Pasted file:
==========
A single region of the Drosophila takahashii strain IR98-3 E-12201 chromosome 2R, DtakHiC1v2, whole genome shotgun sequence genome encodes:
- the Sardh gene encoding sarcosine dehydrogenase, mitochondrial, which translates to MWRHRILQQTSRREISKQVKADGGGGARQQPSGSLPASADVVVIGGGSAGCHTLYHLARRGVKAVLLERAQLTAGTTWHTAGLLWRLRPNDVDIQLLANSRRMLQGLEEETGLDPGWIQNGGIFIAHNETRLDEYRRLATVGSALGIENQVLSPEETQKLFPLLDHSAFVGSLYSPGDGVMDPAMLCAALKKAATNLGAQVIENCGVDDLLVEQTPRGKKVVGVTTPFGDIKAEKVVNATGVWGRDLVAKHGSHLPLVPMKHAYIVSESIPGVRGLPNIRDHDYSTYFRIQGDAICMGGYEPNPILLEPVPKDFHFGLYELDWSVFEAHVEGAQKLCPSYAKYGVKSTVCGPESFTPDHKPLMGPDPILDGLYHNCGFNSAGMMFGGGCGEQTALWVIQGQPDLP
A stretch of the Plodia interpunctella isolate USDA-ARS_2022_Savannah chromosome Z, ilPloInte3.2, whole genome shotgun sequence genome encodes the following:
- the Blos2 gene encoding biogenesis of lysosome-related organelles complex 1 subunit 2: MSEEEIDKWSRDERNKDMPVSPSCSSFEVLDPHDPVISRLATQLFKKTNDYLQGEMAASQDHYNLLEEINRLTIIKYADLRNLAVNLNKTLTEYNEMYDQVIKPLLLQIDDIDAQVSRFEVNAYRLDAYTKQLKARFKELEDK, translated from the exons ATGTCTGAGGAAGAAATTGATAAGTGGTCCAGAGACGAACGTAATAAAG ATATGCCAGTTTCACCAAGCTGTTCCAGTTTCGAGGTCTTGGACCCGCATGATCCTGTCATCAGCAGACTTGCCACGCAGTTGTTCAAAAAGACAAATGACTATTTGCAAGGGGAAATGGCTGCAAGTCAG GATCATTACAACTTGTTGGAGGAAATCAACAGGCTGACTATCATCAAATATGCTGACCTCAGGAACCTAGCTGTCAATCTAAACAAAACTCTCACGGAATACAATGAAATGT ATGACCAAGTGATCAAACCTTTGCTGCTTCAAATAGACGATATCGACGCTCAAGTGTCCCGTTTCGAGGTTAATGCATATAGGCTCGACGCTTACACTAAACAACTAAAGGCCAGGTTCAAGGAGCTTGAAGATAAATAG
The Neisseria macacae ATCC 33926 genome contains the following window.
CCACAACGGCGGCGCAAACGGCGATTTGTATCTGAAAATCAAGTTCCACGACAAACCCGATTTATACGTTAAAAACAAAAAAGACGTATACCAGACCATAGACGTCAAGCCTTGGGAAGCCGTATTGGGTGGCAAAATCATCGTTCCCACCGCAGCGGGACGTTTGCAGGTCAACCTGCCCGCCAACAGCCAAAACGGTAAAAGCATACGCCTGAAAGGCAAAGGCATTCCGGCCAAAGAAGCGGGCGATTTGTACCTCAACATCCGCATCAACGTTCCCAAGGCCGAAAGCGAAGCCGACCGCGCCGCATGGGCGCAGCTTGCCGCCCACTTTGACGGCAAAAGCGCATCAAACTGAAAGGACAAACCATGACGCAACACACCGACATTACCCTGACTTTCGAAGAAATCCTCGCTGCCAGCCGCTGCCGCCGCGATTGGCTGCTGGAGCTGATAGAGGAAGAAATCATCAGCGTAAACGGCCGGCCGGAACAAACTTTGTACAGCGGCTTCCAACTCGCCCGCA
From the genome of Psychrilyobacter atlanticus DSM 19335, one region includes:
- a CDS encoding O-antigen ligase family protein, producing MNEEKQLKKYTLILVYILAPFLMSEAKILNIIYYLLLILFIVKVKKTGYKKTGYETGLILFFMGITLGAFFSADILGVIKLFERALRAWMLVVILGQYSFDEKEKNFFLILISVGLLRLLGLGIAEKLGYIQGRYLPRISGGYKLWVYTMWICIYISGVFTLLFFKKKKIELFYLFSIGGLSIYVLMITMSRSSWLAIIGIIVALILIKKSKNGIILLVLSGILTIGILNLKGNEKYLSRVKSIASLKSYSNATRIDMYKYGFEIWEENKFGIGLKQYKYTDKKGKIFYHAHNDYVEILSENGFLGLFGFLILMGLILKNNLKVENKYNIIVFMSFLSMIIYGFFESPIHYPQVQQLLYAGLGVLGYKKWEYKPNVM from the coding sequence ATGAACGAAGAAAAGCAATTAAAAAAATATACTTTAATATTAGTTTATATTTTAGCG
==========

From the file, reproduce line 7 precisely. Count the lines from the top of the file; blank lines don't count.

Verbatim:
From the genome of Psychrilyobacter atlanticus DSM 19335, one region includes: